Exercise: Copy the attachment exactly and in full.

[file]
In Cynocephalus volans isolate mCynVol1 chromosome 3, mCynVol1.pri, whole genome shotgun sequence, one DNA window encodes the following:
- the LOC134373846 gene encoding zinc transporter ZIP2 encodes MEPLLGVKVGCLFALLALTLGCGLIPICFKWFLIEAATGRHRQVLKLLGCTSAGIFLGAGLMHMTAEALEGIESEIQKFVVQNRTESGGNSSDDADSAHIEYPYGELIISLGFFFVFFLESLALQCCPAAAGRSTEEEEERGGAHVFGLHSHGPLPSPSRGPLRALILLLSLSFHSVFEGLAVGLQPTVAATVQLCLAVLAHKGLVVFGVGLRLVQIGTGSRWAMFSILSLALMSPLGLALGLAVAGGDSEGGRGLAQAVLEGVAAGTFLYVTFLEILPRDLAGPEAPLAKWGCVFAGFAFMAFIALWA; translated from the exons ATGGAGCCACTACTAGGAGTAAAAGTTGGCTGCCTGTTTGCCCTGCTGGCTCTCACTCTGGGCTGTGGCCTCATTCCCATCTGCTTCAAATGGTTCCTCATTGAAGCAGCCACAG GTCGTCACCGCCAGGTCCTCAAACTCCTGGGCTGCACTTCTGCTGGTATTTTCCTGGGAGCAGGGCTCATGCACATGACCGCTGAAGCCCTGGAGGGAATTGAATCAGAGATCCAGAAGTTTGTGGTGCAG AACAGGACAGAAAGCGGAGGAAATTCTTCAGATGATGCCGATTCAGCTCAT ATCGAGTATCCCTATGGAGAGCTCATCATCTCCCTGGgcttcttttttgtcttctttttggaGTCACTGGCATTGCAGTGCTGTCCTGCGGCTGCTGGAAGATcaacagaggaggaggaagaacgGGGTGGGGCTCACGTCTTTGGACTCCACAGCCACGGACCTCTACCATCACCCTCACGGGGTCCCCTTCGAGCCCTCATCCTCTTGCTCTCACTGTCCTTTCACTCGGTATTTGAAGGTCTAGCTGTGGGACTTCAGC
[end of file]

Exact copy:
In Cynocephalus volans isolate mCynVol1 chromosome 3, mCynVol1.pri, whole genome shotgun sequence, one DNA window encodes the following:
- the LOC134373846 gene encoding zinc transporter ZIP2 encodes MEPLLGVKVGCLFALLALTLGCGLIPICFKWFLIEAATGRHRQVLKLLGCTSAGIFLGAGLMHMTAEALEGIESEIQKFVVQNRTESGGNSSDDADSAHIEYPYGELIISLGFFFVFFLESLALQCCPAAAGRSTEEEEERGGAHVFGLHSHGPLPSPSRGPLRALILLLSLSFHSVFEGLAVGLQPTVAATVQLCLAVLAHKGLVVFGVGLRLVQIGTGSRWAMFSILSLALMSPLGLALGLAVAGGDSEGGRGLAQAVLEGVAAGTFLYVTFLEILPRDLAGPEAPLAKWGCVFAGFAFMAFIALWA; translated from the exons ATGGAGCCACTACTAGGAGTAAAAGTTGGCTGCCTGTTTGCCCTGCTGGCTCTCACTCTGGGCTGTGGCCTCATTCCCATCTGCTTCAAATGGTTCCTCATTGAAGCAGCCACAG GTCGTCACCGCCAGGTCCTCAAACTCCTGGGCTGCACTTCTGCTGGTATTTTCCTGGGAGCAGGGCTCATGCACATGACCGCTGAAGCCCTGGAGGGAATTGAATCAGAGATCCAGAAGTTTGTGGTGCAG AACAGGACAGAAAGCGGAGGAAATTCTTCAGATGATGCCGATTCAGCTCAT ATCGAGTATCCCTATGGAGAGCTCATCATCTCCCTGGgcttcttttttgtcttctttttggaGTCACTGGCATTGCAGTGCTGTCCTGCGGCTGCTGGAAGATcaacagaggaggaggaagaacgGGGTGGGGCTCACGTCTTTGGACTCCACAGCCACGGACCTCTACCATCACCCTCACGGGGTCCCCTTCGAGCCCTCATCCTCTTGCTCTCACTGTCCTTTCACTCGGTATTTGAAGGTCTAGCTGTGGGACTTCAGC